“This summer, a court in Ecuador issued a ruling with profound implications for the urgent fight to save the imperiled Amazon rainforest. The decision effectively blocked a planned government oil-auction that threatened half-a-million acres of some of the world’s most biodiverse primary rainforest. The broad outlines of the situation are sadly familiar to similar cases found throughout the Amazon region: In pursuit of foreign investment, the government sought to partner with foreign firms to develop large swaths of ecologically fragile rainforest. As is often the case, these forests were the ancestral lands of indigenous inhabitants who were not informed about — and did not approve — the arrival of industry on their territory.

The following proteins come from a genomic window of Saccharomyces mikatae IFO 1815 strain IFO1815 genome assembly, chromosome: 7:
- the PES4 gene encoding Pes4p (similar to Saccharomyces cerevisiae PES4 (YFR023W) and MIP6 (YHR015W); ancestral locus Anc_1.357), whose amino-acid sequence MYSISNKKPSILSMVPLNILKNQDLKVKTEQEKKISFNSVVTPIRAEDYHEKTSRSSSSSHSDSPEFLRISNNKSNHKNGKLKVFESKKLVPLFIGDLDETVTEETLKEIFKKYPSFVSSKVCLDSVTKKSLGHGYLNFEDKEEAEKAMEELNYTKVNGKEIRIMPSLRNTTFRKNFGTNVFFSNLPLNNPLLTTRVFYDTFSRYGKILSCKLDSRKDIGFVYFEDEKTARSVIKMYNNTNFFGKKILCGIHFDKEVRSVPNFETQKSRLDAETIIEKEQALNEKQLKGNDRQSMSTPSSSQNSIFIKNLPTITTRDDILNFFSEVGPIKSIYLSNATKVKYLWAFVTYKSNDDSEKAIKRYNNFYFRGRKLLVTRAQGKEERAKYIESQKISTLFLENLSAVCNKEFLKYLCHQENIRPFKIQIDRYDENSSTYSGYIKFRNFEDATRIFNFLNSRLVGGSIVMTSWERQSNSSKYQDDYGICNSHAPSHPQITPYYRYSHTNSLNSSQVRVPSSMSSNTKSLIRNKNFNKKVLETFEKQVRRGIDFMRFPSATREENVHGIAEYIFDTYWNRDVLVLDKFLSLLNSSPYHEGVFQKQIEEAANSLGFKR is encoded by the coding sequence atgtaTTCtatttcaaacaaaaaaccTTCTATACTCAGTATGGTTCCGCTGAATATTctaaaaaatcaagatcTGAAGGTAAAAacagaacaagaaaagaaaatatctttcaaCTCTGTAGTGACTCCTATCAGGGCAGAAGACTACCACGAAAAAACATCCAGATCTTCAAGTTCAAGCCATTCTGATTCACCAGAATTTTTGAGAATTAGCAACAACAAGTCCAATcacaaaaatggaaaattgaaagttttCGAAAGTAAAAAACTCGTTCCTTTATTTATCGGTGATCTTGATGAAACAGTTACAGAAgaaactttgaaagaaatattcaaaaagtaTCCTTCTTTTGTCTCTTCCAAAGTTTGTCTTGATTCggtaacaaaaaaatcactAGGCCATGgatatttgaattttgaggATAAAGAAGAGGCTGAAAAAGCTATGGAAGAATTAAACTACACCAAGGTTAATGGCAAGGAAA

The Waorani villagers-turned-plaintiffs have millennia deep roots in the region. They have seen the effects of oil blocks in other parts of the Ecuadorian Amazon, and knew that the planned auction threatened their survival and way of life. They also knew their rights: Like all indigenous peoples, they hold an internationally recognized right to informed consent when it comes to the “development” of their ancestral lands. When indigenous people fight to defend and enforce these rights, they are protecting their future and ours. The fate of the global climate hinges on empowering the indigenous peoples who help preserve nearly a quarter of the Amazon across seven nations, and who represent a powerful buffer against the destruction of a biosphere that regulates our planet’s flows of oxygen, carbon and freshwater…” Continue reading